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Know How

Experimental Equipment and Know How

    In this section we give a brief outline of the different methods and apparatuses used in the fields of thermodynamic and rheology of polymer containing mixtures. Particular attention is being paid to the large scale fractionation methods and to the possibilities to study the influences of external pressure on the physico-chemical properties of polymer solutions and polymer blends.

Theoretical Know How

    Abundant experimental data on the composition and chain length dependence of the Flory-Huggins interaction parameter have forced us to establish a fundamentally new approach for the understanding of these findings. The novel Ansatz accounts explicitly for the connectivity of monomeric units in a polymer chain and for the conformational variability of polymer backbone. This methodology is presently extended to polymer with non-linear architecture.

    The main focus of our modeling in the field of polymer-containing mixtures centers on phenomena, which require a sufficient simultaneous understanding of the thermodynamic and of the rheological behavior of such systems. Outstanding examples are: The interrelation between the particular thermodynamic situation and the flow characteristics that follows therefrom and conversely the thermodynamic performance of sheared polymer solutions or polymers blends. In the area of membrane formation such theoretical knowledge is as essential as for the mastering of a phenomenon we denominated thermodynamically induced shear degradation.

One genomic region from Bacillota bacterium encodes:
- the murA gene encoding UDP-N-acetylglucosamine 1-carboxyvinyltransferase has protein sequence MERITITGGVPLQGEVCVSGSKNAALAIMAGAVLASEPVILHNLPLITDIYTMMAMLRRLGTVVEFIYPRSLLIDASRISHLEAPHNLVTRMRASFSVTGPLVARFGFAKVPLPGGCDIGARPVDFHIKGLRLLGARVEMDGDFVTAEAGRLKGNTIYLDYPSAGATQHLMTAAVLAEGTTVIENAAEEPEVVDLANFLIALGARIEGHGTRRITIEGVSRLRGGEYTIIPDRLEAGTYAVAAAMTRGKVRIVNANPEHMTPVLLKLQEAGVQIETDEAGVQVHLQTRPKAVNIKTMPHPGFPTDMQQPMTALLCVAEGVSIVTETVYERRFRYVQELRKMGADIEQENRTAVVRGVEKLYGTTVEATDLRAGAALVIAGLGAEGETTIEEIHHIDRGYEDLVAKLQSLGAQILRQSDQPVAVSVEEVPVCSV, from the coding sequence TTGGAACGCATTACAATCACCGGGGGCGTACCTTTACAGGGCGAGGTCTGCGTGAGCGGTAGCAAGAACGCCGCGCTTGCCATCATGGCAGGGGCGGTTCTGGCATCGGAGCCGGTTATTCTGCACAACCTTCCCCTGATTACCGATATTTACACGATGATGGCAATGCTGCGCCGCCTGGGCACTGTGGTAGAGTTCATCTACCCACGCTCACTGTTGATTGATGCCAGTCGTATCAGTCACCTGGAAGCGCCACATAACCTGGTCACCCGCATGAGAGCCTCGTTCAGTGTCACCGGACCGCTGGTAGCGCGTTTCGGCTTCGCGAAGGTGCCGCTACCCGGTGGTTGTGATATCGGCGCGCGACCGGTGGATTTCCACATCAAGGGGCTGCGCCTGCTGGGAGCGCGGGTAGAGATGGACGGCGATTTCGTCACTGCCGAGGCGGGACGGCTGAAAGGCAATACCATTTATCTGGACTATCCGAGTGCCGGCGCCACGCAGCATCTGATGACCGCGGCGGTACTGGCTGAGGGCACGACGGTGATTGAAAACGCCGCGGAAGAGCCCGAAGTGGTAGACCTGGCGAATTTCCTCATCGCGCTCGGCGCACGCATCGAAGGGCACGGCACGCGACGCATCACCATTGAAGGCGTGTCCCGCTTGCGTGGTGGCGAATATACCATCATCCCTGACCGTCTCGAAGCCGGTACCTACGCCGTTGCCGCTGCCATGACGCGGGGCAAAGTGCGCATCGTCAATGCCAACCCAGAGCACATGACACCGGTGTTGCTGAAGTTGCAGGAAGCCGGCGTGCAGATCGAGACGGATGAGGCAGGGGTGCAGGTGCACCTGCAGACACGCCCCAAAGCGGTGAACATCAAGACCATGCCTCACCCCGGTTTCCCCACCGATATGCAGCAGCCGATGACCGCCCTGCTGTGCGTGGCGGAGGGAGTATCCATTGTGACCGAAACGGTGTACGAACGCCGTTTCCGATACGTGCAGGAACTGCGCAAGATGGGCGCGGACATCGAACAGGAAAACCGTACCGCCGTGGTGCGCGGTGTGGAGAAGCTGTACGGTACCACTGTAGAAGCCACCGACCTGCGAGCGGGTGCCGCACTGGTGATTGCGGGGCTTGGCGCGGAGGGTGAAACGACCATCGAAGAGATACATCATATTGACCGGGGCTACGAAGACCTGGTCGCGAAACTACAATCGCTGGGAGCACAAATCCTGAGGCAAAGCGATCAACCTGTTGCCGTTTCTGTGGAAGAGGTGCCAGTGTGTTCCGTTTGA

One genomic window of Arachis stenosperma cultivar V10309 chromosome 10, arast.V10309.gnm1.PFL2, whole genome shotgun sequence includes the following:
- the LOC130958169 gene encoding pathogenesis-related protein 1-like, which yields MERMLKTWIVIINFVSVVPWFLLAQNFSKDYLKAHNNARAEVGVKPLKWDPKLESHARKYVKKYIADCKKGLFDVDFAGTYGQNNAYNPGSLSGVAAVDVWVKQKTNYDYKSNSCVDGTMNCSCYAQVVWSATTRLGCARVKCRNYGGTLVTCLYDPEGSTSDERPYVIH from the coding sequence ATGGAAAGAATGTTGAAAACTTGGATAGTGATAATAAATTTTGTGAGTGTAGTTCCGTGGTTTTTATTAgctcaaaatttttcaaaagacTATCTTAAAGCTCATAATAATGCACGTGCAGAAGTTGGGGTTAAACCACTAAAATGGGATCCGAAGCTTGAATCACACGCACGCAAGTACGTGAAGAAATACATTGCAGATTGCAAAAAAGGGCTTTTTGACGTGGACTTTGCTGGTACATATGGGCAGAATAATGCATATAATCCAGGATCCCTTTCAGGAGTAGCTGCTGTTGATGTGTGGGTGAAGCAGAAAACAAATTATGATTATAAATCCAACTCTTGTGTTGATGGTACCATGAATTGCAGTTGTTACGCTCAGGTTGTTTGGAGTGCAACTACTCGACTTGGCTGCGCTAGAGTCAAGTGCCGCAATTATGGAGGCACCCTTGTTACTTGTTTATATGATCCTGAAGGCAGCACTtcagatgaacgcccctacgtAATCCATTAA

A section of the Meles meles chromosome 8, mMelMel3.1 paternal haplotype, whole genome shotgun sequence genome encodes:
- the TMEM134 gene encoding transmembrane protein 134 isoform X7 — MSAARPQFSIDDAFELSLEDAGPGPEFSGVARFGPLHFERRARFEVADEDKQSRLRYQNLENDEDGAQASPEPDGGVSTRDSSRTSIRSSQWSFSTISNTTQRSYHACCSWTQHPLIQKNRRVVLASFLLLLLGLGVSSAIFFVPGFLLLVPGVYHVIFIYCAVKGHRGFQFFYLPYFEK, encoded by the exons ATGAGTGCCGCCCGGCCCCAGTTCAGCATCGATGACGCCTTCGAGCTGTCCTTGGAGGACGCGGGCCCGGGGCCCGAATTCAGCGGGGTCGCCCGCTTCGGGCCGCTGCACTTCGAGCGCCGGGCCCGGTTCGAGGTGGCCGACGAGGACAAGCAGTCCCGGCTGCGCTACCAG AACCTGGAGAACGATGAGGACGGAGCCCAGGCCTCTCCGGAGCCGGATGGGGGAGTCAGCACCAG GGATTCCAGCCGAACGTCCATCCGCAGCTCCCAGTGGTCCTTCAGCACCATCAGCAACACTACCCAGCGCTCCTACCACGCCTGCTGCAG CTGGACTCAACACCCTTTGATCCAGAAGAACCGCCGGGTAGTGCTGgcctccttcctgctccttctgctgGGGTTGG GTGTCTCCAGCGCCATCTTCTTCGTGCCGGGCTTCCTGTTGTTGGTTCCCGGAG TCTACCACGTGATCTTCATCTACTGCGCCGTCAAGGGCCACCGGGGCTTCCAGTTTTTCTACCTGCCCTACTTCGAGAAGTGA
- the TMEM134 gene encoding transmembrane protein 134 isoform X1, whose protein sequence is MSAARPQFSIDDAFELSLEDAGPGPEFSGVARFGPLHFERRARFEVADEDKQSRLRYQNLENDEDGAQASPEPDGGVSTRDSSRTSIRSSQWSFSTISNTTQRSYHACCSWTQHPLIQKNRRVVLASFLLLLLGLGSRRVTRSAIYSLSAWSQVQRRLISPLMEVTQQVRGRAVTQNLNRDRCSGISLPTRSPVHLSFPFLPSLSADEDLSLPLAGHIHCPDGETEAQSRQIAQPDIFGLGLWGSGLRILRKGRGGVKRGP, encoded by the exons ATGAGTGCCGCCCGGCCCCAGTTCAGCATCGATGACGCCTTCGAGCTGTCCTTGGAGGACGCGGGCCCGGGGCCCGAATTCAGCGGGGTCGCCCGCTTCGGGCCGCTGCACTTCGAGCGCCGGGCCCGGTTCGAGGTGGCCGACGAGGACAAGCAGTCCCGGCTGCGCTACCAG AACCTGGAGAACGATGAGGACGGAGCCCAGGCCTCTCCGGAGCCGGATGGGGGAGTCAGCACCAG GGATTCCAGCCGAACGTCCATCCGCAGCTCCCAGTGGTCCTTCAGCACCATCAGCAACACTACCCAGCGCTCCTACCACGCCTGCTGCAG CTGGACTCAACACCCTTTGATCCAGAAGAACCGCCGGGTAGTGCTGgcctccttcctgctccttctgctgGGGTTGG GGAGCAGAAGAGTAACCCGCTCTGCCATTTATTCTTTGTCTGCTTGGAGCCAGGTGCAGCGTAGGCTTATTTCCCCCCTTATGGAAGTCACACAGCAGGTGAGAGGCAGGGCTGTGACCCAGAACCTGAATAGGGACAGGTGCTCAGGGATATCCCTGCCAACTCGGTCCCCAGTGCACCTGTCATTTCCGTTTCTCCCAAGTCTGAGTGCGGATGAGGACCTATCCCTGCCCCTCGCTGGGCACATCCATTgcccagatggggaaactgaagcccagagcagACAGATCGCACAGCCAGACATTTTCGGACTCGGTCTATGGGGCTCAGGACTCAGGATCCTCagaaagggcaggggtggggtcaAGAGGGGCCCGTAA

Another theoretical emphasis concerns the influences of external fields on the physico-chemical behavior of liquids. The major work in this area is dealing with shear influences on the miscibility of polymer containing system. We also dispose of theoretical knowledge with regard to the consequences of electric fields on the flow behavior of liquid crystalline substances.

    Out of the different variables of state, pressure constitutes a widely neglected parameter. For this reason we have not only performed numerous thermodynamic and viscometric measurements in this are also paid special attention to the modeling of these results.

    Unlike some biopolymers most of the synthetic macromolecules exhibit a rather broad molecular weight distribution. This feature bears many consequences for their physico-chemical behavior and hampers a clear assignment of experimentally observed phenomena to certain species. On the experimental side we have therefore developed several techniques for large scale fractionation. On the theoretical side we include molecular polydispersity in the modeling of phase diagrams and use polydispersity effects for a better understanding of the experimentally observed interfacial tension between phase separated polymer solutions or polymer blends.


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